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Elaine and Peter’s Travel Diary

Thursday, 11 Oct 2018

Location: Saratov, Russia

MapWe are just beginning to realise that we are just scratching the surface of what this country is about and what has gone off here.

We asked Svetlana our tour director, if if would be possible to take the bus from one port and drive through the country to the next one to be picked up by the boat there so that rural life away from the river could be experienced.
Answer There is no infrastructure, terrible and impassable roads. Until the World Cup, it was very difficult in these areas. They had not seen tourists at all. Svetlana had great difficulty when organising the tour itinerary in finding anywhere which had buses suitable to transport us round the cities.....a lot of money was pumped into the cities to clean them up and modernise them.

We thought that this was a lovely city.
To boot, it is fifteen degrees today with clear blue skies. Interestingly, Kazan where we were a few days ago is now two degrees and the Volga is due to freeze over at the beginning of November.

This city and its surrounding area, is known as the bread basket of Russia, as it developed as a large centre for grain and oilseed because of the favourable soil and climate conditions found here. It also had Russia's first tobabcco factory so it is a wealthy place. It was closed to visitors until 1991 as it was also a military area.

Lots of Germans lived here. Catherine the Great guaranteed them, freedom, no army conscription, few taxes, inexpensive bank loans, in order to stimulate the growth of agriculture. So lots of nationalities but in particular Germans settled here. World War 2 caused mass deportation so there was a drastic decrease in Germanic population. After the war, many wanted to come back to their homes so the German government offered considerable financial help to the Russians to reintroduce them, but many found that those homes had been permanently taken over by the local Russians. Again, the German government was there to support them financially to resettle.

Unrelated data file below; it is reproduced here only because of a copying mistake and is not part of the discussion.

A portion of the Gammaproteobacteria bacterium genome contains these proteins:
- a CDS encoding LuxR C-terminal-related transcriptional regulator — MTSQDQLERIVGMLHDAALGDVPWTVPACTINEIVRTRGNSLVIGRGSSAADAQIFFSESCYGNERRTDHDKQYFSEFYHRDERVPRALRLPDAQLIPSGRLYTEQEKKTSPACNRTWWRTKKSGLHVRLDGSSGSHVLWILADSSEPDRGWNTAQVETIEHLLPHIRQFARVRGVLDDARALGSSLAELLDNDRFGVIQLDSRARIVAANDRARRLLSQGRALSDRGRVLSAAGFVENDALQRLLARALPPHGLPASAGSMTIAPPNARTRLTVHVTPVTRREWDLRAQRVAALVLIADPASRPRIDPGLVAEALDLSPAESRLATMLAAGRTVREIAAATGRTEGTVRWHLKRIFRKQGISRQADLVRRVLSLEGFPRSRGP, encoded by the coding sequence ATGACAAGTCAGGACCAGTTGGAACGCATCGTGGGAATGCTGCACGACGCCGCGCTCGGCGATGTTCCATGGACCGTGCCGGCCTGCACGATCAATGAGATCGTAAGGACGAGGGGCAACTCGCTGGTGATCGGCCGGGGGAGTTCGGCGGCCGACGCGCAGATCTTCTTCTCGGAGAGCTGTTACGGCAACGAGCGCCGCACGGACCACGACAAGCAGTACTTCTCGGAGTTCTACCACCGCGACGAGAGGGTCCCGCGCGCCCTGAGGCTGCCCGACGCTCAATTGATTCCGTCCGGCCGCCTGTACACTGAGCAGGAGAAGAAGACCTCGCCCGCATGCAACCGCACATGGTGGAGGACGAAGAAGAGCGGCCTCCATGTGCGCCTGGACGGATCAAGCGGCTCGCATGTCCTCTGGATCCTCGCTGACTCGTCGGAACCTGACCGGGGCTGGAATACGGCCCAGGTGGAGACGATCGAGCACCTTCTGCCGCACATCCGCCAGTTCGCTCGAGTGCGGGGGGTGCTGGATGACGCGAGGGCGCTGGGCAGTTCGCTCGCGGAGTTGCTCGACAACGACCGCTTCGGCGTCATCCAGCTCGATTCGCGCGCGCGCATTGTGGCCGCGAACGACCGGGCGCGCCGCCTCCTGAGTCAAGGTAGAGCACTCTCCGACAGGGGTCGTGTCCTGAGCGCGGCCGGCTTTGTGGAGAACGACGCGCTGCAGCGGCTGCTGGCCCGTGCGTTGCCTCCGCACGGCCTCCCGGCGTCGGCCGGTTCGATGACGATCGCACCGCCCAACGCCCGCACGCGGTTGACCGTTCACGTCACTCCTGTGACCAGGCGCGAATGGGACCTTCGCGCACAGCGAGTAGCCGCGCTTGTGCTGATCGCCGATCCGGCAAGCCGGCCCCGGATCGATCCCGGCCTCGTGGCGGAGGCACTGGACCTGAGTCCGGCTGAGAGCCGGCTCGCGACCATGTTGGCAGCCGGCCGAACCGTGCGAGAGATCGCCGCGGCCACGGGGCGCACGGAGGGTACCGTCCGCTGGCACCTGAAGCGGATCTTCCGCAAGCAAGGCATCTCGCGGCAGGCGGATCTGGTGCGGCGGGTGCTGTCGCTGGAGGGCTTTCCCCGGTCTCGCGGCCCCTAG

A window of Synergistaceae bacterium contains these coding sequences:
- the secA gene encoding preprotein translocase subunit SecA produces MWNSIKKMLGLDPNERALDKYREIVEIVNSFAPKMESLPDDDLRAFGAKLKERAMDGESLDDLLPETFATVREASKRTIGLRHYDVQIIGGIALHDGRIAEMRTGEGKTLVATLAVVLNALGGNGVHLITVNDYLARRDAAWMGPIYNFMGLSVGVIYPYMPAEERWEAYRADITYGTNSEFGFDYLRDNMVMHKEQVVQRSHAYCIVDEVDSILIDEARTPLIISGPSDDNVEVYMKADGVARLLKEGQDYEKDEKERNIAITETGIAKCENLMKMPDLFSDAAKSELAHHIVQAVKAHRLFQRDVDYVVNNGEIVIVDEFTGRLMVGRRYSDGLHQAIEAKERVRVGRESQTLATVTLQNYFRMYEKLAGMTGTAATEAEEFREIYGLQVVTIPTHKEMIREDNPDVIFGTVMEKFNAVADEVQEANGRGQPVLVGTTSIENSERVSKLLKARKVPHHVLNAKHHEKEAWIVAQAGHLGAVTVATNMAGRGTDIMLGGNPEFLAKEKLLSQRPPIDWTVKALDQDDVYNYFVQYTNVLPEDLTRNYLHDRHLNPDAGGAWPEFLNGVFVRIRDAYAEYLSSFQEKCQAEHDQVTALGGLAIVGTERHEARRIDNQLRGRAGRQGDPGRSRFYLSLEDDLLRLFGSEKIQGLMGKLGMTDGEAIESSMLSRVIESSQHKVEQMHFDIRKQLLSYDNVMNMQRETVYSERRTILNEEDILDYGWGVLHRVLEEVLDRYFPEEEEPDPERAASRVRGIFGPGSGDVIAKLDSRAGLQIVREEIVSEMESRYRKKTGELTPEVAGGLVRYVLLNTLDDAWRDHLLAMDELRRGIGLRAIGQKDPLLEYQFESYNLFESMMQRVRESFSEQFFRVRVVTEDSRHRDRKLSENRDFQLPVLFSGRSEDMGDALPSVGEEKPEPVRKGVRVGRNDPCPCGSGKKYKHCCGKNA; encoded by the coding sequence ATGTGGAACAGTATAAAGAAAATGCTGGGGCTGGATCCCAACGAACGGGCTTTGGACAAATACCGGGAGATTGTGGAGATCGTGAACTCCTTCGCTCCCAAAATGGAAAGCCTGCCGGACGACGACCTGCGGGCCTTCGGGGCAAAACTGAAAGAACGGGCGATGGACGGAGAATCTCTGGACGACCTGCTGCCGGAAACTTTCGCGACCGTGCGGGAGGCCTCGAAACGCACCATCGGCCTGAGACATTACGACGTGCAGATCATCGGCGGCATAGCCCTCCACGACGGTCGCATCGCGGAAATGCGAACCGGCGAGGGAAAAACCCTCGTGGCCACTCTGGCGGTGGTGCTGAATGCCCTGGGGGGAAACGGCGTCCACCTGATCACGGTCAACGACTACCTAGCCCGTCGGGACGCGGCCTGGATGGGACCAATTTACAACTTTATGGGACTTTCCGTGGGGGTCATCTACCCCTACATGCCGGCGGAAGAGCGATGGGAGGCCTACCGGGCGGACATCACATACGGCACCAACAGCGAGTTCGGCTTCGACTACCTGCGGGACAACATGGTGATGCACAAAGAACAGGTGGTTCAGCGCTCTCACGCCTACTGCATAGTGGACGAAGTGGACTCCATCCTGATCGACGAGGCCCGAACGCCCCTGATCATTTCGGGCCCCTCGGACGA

One of the other claims to fame of this city is that it was the home of Yuri Gagarin who came here with his family at the age of 15. There is a story about his return to earth after his space flight. He landed far from the expected place where there were crew waiting for him on the ground. In fact he landed thirty Kms from here in a farmer's field. There was a peasant woman and her daughter in the field who saw this thing fall out of the sky and when he emerged from the spacecraft, Voyuz one, and took off his helmet, they ran away screaming as they thought that he had taken off his head and was an alien spite of his calling out to them to tell them who he was.

The other pride and joy of the city is the National Glory Park on Sokolovaya Hill, called The Cranes. It is an open air museum of the military and folklore. At the top of a hill stood a very large monument towering above the eternal flame and the plaques of the names of the dead and the villages from which they came.
There was a great panoramic view of the city and the river from here.
People believed that the souls of the dead rose into the sky as cranes at the highest point in the city, hence, the name of the park.

We spent some time wandering round churches and of course the shopping mall before heading after lunch to the Gagarin Museum for a guided tour. There was a special room devoted to Gagarin but there was also an exposition of folklore. We finished off with a short but amusing concert by harmonica players. Apparently the difference to an accordion is that it has less keys but it had a lovely entertaining sound.